Then his father Zechariah was filled with the Holy Spirit and spoke this prophecy:
‘Blessed be the Lord God of Israel, for he has looked favourably on his people and redeemed them. He has raised up a mighty saviour for us in the house of his servant David, as he spoke through the mouth of his holy prophets from of old, that we would be saved from our enemies and from the hand of all who hate us. Thus he has shown the mercy promised to our ancestors, and has remembered his holy covenant, the oath that he swore to our ancestor Abraham, to grant us that we, being rescued from the hands of our enemies, might serve him without fear, in holiness and righteousness before him all our days. And you, child, will be called the prophet of the Most High; for you will go before the Lord to prepare his ways, to give knowledge of salvation to his people by the forgiveness of their sins. By the tender mercy of our God, the dawn from on high will break upon[h] us, to give light to those who sit in darkness and in the shadow of death, to guide our feet into the way of peace.’
The child grew and became strong in spirit, and he was in the wilderness until the day he appeared publicly to Israel.
Christmas Eve, only one day to go before the big day itself. Christmas Eve, a time of anticipation of all that lies ahead, with family and friends, with gifts given and received, with solemn or celebratory services. Christmas Eve, heaving a sigh of relief at the end of a busy Advent and looking for a moment of calm, or gearing up for an even busier Christmas Day. Christmas Eve, a time when the memories of those who are no longer with us come home to us, and when the unfulfilled dreams of the embodiment of God’s love amongst the hungry and the suffering cause us to lament.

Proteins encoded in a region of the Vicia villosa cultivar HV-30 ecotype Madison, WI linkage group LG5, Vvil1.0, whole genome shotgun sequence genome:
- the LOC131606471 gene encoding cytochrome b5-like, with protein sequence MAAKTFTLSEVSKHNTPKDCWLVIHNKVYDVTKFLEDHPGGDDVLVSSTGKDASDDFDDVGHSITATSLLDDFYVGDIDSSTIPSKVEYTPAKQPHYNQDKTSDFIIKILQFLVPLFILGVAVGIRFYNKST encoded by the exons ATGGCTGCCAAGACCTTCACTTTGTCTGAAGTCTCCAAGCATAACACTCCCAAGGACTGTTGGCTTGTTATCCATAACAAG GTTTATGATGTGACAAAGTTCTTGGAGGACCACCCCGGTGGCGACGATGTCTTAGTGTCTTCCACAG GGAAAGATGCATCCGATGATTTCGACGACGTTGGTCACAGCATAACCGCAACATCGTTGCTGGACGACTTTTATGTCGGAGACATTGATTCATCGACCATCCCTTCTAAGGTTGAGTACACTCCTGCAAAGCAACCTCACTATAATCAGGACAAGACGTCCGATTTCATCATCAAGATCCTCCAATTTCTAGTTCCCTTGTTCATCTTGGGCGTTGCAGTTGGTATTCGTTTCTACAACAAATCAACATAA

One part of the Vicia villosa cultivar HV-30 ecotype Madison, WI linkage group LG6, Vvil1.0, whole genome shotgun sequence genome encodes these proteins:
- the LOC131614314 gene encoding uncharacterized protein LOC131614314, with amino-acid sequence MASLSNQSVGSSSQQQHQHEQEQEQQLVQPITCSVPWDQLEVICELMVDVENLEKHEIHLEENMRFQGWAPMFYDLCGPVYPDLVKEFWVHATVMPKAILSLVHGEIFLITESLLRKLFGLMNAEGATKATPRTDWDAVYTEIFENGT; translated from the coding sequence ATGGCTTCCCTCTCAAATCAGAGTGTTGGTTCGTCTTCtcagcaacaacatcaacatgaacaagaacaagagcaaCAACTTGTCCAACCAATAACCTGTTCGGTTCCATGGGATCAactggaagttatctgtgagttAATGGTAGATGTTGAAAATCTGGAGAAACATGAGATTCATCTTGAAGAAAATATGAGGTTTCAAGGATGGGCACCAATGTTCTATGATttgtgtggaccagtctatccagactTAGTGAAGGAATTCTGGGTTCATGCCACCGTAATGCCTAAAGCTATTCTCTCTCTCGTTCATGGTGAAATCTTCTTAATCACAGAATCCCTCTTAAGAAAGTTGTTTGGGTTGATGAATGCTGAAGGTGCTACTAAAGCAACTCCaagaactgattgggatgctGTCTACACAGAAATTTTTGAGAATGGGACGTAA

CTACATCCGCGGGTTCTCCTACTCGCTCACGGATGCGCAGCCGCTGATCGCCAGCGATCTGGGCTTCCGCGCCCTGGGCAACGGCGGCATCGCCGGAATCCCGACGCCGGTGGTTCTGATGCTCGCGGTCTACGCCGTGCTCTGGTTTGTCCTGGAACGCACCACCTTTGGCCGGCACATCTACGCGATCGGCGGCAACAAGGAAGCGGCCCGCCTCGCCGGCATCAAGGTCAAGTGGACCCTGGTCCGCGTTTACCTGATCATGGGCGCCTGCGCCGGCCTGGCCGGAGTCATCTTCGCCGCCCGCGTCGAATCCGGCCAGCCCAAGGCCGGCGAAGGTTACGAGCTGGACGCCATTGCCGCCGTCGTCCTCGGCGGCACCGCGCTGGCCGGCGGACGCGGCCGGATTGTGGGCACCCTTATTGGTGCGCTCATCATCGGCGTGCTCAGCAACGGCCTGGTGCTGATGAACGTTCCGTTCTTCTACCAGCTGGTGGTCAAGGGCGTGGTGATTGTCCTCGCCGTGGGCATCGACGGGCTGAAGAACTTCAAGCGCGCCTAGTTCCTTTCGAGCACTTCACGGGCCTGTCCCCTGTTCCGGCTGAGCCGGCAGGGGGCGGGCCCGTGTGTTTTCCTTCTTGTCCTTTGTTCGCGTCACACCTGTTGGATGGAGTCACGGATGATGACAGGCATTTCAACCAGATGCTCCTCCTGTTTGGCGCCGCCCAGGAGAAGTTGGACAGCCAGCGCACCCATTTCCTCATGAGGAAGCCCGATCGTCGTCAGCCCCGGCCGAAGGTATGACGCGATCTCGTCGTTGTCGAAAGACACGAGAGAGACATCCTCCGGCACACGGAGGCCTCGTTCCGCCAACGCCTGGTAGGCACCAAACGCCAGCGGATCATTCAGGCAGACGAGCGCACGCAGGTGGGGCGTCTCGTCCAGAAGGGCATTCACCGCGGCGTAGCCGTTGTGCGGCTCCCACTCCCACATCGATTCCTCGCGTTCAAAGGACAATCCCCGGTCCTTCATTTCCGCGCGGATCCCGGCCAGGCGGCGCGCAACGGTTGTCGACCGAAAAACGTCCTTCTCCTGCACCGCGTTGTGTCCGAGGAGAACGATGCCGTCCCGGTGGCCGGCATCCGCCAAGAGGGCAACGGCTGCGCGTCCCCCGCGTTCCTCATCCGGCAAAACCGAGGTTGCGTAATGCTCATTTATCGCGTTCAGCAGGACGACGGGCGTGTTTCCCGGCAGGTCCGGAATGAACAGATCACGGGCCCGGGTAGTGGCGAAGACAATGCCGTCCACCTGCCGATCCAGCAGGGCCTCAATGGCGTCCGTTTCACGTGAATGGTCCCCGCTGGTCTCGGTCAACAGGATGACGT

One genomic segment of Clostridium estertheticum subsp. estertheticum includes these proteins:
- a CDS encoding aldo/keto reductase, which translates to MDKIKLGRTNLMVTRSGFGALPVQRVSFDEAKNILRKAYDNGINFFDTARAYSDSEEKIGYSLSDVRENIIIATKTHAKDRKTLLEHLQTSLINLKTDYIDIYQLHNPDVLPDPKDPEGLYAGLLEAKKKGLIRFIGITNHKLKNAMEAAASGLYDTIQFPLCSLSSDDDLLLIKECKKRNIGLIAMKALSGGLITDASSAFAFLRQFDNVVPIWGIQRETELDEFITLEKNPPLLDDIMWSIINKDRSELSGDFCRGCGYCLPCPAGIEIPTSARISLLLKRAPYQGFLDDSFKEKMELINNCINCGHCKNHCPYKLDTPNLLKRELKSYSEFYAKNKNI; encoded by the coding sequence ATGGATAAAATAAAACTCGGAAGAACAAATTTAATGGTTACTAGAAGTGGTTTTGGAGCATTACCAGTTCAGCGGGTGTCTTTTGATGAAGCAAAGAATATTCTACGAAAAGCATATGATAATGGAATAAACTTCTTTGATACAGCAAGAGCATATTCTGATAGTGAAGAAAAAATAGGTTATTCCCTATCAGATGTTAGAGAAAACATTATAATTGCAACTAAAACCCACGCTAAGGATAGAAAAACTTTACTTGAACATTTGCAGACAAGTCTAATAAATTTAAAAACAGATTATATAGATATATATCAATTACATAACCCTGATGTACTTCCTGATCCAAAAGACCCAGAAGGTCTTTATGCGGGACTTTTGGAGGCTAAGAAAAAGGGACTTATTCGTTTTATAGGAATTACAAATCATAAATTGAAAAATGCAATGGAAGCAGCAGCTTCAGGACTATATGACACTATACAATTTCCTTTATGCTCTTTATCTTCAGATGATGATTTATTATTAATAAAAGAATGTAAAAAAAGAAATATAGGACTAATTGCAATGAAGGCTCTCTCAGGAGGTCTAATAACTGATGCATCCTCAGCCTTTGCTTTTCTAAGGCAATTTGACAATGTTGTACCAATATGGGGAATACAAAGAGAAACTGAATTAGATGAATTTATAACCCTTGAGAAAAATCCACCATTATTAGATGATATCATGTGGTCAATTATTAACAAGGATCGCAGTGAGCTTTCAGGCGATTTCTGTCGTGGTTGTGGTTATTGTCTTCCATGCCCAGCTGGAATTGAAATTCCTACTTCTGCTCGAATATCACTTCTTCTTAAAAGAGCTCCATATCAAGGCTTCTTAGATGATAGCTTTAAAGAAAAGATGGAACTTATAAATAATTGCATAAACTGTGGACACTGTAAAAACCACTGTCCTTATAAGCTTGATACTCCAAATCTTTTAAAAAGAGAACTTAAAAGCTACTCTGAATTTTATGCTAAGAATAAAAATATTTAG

Zechariah and Elizabeth had gone through difficult times over many years, yearning for a child. In their old age their yearning was fulfilled. Zechariah calls out in praise to God, in words that have been turned into song over many centuries. ‘Blessed be the God of Israel…’. Some have imagined Zechariah holding his son John in his arms as he uttered the words of the Benedictus. These words point to the sweep of Jewish history, through God’s power at work in the prophets, in David and in Abraham. The words draw together past memories, with the present moment of birth, and the promise of future fulfilment.
On Christmas Eve we remember past Christmases with their joys and sorrows. We look again to the coming of Jesus among us, the gift of the Holy Spirit to Mary. We lament unfulfilled dreams and anticipate the simple reality of the birth of God’s son, present at one time for all time.
With the full heart of Zechariah, let us sing God’s praise. Let us pray for the dawn of God’s mercy, which Zechariah anticipated, to break in again on us.
In your tender mercy, may your light dawn in my life; may that light illuminate my darkness, give me courage in the face of death, and guide me in the paths of peace. May this Christmas be a time of blessing in the midst of joy or lament, in the giving and receiving of gifts, in activity or inactivity. May my life echo Zechariah’s song of praise and hope, at this time, for all time.
The Rev’d Elizabeth Welch, minister, Clapton Park United Reformed Church, Hackney, London.
St. Andrew's United Reformed Church - The United Reformed Church in Monkseaton and Whitley Bay
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